NEW YORK – The Panthers left Boston and their performance against the Bruins in the rearview mirror Wednesday afternoon as they prepared for what will be a raucous Madison Square Garden when they visit the Rangers for coach John Tortorella’s MSG debut.
After falling apart during the third period of Tuesday’s 6-1 loss in Boston, the Panthers move to New York for the second game in this crucial five-game road trip.
DeBoer held a meeting Wednesday morning with his team at TD Banknorth Garden before a short practice. Goalie Tomas Vokoun, who missed Tuesday’s game due to the flu, practiced and said he was feeling better. Vokoun, who’s had three shutouts in his last six games, would give the Panthers a healthy starting roster going into one of their most important games of the season.
“The Rangers game is going to be a real desperation game for both sides,” said Panther coach Peter DeBoer. “It’s a big four point game.”
DeBoer said Tuesday’s loss is something “we have to put away, take it for what it was, and move forward.” After watching tape Wednesday of the Bruin game, DeBoer said; “My feelings after the game haven’t changed.”
“We had a bad start, they capitalized,” he said. “Right up to the third goal of the second period, we were playing good hockey. We were trading chances with them.”
But for the Panthers to continue their climb up the standings, they’ll have to get more offense from their top two lines. The Panthers have three goals in their last three games, and those goals have come from Kamil Kreps and Radek Dvorak.
“Our top two lines have to give us a little more, a little more consistency in the output department,” said DeBoer, referring to David Booth, Nathan Horton and Richard Zednik and Cory Stillman, Stephen Weiss
and Michael Frolik. “We got shutout in the Chicago game, against Boston (Saturday) we got two goals from Dvorak, that line, and (Tuesday) the Kreps got a goal, our fourth line.
“Those guys (on the top two lines) have to produce this time of the year. It’s with everybody this time of the year. That’s going to decide this race down the stretch. Your best players have to be your best guys down the stretch, and we’re no different than anyone else in the league.”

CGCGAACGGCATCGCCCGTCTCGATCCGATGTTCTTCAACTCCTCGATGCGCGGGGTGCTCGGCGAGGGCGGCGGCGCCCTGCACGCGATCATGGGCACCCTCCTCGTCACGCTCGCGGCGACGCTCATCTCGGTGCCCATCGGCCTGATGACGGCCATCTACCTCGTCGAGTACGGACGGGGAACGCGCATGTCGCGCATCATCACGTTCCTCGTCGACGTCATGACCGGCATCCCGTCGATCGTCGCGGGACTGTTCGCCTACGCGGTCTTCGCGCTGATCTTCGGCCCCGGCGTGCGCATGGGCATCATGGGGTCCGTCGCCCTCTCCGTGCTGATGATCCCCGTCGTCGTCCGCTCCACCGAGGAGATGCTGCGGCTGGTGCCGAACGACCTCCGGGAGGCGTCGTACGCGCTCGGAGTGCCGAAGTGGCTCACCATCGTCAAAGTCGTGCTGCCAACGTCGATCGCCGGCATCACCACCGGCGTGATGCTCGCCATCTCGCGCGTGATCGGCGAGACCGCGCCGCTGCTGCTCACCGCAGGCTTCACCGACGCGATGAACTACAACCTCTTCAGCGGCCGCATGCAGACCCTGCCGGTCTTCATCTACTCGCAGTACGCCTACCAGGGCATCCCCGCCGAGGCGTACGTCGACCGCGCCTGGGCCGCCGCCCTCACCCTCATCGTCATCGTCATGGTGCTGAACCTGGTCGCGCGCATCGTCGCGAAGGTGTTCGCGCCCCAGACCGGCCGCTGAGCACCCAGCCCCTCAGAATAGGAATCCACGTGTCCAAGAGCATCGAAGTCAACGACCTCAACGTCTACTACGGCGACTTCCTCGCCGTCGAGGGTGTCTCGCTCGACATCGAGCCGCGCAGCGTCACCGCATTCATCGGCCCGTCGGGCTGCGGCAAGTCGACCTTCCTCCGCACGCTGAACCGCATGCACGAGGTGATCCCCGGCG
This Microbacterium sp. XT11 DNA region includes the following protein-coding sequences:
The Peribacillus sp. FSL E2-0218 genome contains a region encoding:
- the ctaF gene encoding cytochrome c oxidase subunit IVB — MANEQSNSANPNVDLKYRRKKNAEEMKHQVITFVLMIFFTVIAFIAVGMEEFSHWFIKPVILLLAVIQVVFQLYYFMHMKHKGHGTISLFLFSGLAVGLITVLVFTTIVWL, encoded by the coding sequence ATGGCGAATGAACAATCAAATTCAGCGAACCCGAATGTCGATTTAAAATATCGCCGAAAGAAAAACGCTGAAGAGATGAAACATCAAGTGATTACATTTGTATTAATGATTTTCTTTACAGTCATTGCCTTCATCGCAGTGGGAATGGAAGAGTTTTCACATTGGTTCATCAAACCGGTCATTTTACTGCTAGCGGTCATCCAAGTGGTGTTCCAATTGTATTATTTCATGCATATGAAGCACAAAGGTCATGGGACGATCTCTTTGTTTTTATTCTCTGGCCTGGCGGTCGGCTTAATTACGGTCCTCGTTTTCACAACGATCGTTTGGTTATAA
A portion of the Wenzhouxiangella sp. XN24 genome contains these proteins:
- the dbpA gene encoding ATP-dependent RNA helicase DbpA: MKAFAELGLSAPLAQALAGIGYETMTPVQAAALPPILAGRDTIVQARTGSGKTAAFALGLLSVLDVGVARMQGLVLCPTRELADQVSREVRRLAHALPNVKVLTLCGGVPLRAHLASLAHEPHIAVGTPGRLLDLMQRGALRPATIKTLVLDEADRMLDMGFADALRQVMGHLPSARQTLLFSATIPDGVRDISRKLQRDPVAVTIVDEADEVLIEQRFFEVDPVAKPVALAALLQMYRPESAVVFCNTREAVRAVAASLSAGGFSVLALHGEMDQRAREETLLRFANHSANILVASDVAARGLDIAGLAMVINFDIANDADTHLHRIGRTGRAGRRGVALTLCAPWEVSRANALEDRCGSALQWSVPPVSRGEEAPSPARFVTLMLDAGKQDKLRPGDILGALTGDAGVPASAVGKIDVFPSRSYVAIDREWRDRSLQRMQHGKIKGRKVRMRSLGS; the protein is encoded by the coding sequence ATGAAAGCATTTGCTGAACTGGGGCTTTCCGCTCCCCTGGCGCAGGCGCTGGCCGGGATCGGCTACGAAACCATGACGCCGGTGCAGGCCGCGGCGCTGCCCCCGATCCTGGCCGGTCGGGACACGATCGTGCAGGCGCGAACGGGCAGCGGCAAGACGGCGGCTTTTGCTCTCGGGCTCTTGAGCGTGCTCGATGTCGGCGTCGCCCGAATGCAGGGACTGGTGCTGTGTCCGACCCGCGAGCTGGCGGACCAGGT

Booth, who leads the team with 20 goals but hasn’t scored the past 10 games, agreed with DeBoer.
“I haven’t scored in I don’t know how many games,” he said. “I missed an open net (Tuesday) when it was 2-1. If I make that shot it might have been a different game. So, yeah, I have to pick it up.” FOURTH LINE GETTING NOTICED
On a Tuesday night when little seemed to be going their way, the Panthers got another big game from their fourth line.
The line of Kamil Kreps, Nick Tarnasky and Anthony Stewart not only scored the Panthers only goal of the game, but they were visible throughout the game and each contributed.
Kreps got the goal and won seven of 11 faceoffs, Stewart and Tarnasky each had an assist, and Tarnasky had a game-high five hits. It led coach Peter DeBoer to claim, “They were probably our best line up front.”
Whether it’s Tarnasky, Kreps, Stewart or Brett McLean, the fourth line has provided energy most nights for the Panthers in their `14-6-3 run since Jan. 1. And they’ve been rewarded with more ice time by DeBoer.
“I think coach has had confidence in the fourth line, and that’s great for us,” said Stewart, who played 11:21 against Boston. “I noticed us out there (recently) against (Alex) Ovechkin a couple times. Before it was like if (Vinny) Lecavalier is out there, get off. So it’s definitely a confidence booster, and I think it shows in our results. We’re getting a lot of chances. We haven’t buried a lot, but we’re out there contributing.”
Tarnasky, who was acquired in November for his ability to create energy, according to GM Jacques Martin, was physical and created chances in games Saturday and Tuesday against Boston. He said more playing time increases confidence.
“It’s a lot easier to feel comfortable with the puck when you’re playing more,” he said. “When you’re getting three, four, five minutes you really have to focus on not making a mistake rather than trying to contribute. When you get the opportunity to play 10 minutes, it makes it a lot easier mentally and physically. You’re warmed up, ready to go.”
Stewart said you “can’t really do anything with four, five minutes” a night.
“There’s a big difference between six and ten minutes,” he added. “You play nine minutes, you’re getting four, five shifts a game. It definitely helps confidence and, hopefully, it will turn up on the scoresheet, too.” EYES ON RANGERS
Before making his MSG debut Thursday, Tortorella will mark his first game as coach Wednesday in Toronto where the Rangers play the Maple Leafs.
“We’ll watch that closely and get as good a handle on it as we can,” DeBoer said. “There’s a new coach, probably new systems, and they’ll be a bit more aggressive, so we’ve got to prepare for all that.”
Booth, who was coached in the World Championships by Tortorella, said, “I bet you he’s going to rev it up a notch.”
Expect to see the Rangers top players getting more ice time under Tortorella. “I’m not a four line guy,” he said. “Your best players need to be your decision makers.”